Bakelite: The greatest discovery of the late 19th century
First discovered in 1909 by Leo Baekeland, Bakelite was the first plastic to be industrially produced; not content with having made its inventor rich, it revolutionised our daily lives by ushering in the age of plastics. Lightweight, resistant to heat and many chemicals, Bakelite is an excellent electrical insulator which was quickly adopted by the electrical construction industry. At the time, this new resin was also the first thermosetting plastic, a property that was used in many industrial applications, such as the manufacture of the shells for radios and telephones, jewellery, toys, and more. Thanks to its lacquered appearance, it became the ideal material for household appliances.
In 1930, Ericsson, the Swedish company, commissioned Norwegian artist Jean Heiberg to design the shape of the first Bakelite telephone, with the aim of mass-producing a communication tool that had until then been the preserve of a wealthy clientele. It was made to last: unbreakable, indefatigable, without a battery or other accessories, it would never break down. In order to better meet households' needs and appeal to the greatest number, the last telephone made from Bakelite were available in black, the most common colour followed by ivory, the luxuary model.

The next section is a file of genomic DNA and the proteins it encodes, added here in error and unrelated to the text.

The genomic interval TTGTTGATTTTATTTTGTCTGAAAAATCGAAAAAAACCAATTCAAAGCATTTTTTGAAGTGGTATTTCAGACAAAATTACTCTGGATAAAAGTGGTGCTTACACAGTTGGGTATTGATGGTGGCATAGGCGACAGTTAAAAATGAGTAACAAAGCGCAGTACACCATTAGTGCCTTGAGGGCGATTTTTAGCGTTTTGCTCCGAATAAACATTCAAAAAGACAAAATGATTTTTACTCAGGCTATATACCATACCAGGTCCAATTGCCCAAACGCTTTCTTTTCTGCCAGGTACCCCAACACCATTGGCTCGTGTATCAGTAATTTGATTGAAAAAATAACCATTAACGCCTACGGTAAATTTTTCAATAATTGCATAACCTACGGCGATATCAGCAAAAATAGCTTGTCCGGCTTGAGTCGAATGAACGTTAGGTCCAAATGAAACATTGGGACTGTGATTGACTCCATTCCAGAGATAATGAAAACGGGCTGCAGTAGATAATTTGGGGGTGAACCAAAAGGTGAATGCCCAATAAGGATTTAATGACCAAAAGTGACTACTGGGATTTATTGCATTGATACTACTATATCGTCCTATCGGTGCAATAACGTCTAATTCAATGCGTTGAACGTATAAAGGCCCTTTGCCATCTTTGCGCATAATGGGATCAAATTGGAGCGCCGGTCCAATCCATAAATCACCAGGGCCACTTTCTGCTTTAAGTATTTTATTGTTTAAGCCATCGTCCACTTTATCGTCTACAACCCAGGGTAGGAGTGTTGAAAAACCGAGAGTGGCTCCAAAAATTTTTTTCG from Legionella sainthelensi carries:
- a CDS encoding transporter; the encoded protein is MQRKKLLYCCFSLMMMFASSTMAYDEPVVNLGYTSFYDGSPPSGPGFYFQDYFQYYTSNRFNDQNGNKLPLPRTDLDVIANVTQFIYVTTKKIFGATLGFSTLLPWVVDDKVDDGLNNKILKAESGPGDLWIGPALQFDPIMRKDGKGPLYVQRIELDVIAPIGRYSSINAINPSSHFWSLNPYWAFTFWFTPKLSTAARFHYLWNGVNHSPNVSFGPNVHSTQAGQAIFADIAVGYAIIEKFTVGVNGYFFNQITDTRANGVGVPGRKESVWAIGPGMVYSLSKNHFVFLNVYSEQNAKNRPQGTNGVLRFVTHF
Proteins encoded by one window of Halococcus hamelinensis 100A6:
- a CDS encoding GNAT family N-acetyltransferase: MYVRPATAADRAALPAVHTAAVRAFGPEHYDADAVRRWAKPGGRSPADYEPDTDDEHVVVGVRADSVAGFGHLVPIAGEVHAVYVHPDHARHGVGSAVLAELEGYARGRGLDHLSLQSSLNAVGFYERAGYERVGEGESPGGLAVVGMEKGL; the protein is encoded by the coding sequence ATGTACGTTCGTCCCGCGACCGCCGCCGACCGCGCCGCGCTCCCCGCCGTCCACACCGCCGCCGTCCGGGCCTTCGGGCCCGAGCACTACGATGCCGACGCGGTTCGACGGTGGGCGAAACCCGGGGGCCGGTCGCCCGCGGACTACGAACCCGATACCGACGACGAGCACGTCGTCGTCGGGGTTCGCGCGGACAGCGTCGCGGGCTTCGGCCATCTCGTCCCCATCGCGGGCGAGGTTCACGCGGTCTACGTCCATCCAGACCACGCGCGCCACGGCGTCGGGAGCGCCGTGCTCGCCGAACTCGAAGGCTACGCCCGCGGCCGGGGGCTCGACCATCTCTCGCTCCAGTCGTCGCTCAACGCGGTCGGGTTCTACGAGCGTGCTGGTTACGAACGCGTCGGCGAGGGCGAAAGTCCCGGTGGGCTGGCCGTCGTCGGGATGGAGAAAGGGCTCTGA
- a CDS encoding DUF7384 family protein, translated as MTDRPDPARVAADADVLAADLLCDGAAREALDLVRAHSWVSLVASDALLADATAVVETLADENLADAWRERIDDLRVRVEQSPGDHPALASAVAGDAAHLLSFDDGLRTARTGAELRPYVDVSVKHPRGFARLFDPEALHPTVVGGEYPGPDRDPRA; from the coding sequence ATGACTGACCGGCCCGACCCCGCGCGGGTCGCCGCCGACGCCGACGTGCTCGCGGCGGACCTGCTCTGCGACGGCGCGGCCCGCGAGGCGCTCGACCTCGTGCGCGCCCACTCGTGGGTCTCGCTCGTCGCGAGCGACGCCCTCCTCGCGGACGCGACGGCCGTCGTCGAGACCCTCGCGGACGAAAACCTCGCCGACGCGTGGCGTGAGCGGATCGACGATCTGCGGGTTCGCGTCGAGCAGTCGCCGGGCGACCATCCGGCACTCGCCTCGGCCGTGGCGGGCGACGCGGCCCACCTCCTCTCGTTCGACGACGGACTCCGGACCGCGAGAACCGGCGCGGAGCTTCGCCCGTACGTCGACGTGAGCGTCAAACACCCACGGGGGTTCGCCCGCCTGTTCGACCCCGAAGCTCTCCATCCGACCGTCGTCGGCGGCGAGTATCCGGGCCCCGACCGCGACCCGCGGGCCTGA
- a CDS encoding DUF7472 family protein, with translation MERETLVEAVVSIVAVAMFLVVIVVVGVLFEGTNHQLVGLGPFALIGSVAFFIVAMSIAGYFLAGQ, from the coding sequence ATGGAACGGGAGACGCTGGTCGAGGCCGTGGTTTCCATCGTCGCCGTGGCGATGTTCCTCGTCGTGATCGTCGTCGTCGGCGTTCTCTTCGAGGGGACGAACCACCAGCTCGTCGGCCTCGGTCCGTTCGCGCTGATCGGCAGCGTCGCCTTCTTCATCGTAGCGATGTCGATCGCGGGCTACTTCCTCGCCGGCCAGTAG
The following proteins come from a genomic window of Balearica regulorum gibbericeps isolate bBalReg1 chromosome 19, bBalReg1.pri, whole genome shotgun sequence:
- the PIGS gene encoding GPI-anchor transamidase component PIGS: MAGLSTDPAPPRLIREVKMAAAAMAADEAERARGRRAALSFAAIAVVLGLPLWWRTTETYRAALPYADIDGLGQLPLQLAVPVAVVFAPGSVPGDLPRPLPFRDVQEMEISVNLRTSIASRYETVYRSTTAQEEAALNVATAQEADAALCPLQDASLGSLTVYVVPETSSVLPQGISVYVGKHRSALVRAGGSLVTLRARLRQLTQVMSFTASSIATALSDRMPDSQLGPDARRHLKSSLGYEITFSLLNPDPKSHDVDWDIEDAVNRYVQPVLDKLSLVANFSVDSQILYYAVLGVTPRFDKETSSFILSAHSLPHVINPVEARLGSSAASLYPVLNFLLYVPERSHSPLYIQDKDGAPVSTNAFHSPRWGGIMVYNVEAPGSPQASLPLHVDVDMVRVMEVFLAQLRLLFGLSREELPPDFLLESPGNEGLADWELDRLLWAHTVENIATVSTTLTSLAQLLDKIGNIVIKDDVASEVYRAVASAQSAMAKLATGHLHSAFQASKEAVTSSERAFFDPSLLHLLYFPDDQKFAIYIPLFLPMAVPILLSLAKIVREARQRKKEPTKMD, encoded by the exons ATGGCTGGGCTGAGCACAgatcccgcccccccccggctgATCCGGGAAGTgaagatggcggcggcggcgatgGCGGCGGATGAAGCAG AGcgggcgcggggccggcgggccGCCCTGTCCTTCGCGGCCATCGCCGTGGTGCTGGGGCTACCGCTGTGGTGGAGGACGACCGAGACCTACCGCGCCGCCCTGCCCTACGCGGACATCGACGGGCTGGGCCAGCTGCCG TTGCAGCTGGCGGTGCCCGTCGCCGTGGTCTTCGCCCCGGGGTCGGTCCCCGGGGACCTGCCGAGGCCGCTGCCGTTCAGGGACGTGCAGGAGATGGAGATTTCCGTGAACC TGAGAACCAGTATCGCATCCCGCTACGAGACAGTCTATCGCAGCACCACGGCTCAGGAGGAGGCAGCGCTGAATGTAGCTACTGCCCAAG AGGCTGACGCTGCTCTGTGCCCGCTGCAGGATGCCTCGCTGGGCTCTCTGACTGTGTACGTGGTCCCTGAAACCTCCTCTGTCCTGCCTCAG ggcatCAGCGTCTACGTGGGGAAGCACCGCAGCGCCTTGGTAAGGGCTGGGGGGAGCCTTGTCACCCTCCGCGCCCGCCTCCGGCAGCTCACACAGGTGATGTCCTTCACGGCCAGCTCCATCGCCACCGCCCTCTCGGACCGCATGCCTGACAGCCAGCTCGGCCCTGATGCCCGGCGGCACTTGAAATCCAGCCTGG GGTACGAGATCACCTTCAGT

Bakelite has long since been replaced by newer plastics that are lighter, easier to manufacture, more efficient, easy to provide in colours, etc. However, nostalgic design enthusiasts who are dissatisfied by devices combining high-tech with vintage sensibilities have been delighted by the re-emergence of simple telephones with a retro-chic look: it is the opportunity to recapture the simplicity of our childhoods, when phones were used only to make telephone calls! As a result, many of those good old Bakelite telephones are given a new lease of life as collector's items: bakelite phone became a cult object!